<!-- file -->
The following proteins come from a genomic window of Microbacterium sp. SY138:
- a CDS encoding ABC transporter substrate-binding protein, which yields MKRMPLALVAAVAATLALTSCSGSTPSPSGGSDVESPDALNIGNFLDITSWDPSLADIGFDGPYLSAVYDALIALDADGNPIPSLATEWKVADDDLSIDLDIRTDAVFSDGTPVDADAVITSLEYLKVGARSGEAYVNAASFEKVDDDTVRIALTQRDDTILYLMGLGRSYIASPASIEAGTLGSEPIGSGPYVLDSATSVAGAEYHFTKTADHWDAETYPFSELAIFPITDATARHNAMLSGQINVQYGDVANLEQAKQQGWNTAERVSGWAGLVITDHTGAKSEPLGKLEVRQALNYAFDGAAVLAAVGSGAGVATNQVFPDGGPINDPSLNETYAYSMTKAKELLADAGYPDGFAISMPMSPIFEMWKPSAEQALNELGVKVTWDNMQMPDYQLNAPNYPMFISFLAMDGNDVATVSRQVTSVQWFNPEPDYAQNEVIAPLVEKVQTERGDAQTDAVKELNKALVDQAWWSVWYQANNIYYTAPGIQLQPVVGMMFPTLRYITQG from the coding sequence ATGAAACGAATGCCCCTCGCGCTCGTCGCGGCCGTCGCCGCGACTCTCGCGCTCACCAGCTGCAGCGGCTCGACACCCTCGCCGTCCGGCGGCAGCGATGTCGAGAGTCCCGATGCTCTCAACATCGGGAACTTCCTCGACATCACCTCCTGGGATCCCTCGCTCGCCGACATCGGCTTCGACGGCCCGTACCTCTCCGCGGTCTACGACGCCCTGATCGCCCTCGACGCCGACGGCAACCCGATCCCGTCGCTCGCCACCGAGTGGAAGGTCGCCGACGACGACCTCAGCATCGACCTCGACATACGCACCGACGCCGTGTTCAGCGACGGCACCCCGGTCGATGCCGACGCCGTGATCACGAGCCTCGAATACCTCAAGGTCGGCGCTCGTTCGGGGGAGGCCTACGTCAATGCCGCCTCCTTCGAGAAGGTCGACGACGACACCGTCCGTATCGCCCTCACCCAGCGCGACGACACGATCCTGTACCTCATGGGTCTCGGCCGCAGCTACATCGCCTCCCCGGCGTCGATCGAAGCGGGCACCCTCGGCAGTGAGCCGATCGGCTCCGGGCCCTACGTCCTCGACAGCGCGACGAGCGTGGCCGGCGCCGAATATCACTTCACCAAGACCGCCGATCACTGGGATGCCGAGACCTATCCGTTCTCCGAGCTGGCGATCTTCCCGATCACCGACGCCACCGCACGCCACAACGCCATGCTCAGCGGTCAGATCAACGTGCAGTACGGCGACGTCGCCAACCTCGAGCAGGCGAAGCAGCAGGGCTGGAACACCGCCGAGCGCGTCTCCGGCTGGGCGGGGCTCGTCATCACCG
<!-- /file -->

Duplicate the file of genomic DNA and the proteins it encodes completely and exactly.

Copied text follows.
The following proteins come from a genomic window of Microbacterium sp. SY138:
- a CDS encoding ABC transporter substrate-binding protein, which yields MKRMPLALVAAVAATLALTSCSGSTPSPSGGSDVESPDALNIGNFLDITSWDPSLADIGFDGPYLSAVYDALIALDADGNPIPSLATEWKVADDDLSIDLDIRTDAVFSDGTPVDADAVITSLEYLKVGARSGEAYVNAASFEKVDDDTVRIALTQRDDTILYLMGLGRSYIASPASIEAGTLGSEPIGSGPYVLDSATSVAGAEYHFTKTADHWDAETYPFSELAIFPITDATARHNAMLSGQINVQYGDVANLEQAKQQGWNTAERVSGWAGLVITDHTGAKSEPLGKLEVRQALNYAFDGAAVLAAVGSGAGVATNQVFPDGGPINDPSLNETYAYSMTKAKELLADAGYPDGFAISMPMSPIFEMWKPSAEQALNELGVKVTWDNMQMPDYQLNAPNYPMFISFLAMDGNDVATVSRQVTSVQWFNPEPDYAQNEVIAPLVEKVQTERGDAQTDAVKELNKALVDQAWWSVWYQANNIYYTAPGIQLQPVVGMMFPTLRYITQG from the coding sequence ATGAAACGAATGCCCCTCGCGCTCGTCGCGGCCGTCGCCGCGACTCTCGCGCTCACCAGCTGCAGCGGCTCGACACCCTCGCCGTCCGGCGGCAGCGATGTCGAGAGTCCCGATGCTCTCAACATCGGGAACTTCCTCGACATCACCTCCTGGGATCCCTCGCTCGCCGACATCGGCTTCGACGGCCCGTACCTCTCCGCGGTCTACGACGCCCTGATCGCCCTCGACGCCGACGGCAACCCGATCCCGTCGCTCGCCACCGAGTGGAAGGTCGCCGACGACGACCTCAGCATCGACCTCGACATACGCACCGACGCCGTGTTCAGCGACGGCACCCCGGTCGATGCCGACGCCGTGATCACGAGCCTCGAATACCTCAAGGTCGGCGCTCGTTCGGGGGAGGCCTACGTCAATGCCGCCTCCTTCGAGAAGGTCGACGACGACACCGTCCGTATCGCCCTCACCCAGCGCGACGACACGATCCTGTACCTCATGGGTCTCGGCCGCAGCTACATCGCCTCCCCGGCGTCGATCGAAGCGGGCACCCTCGGCAGTGAGCCGATCGGCTCCGGGCCCTACGTCCTCGACAGCGCGACGAGCGTGGCCGGCGCCGAATATCACTTCACCAAGACCGCCGATCACTGGGATGCCGAGACCTATCCGTTCTCCGAGCTGGCGATCTTCCCGATCACCGACGCCACCGCACGCCACAACGCCATGCTCAGCGGTCAGATCAACGTGCAGTACGGCGACGTCGCCAACCTCGAGCAGGCGAAGCAGCAGGGCTGGAACACCGCCGAGCGCGTCTCCGGCTGGGCGGGGCTCGTCATCACCG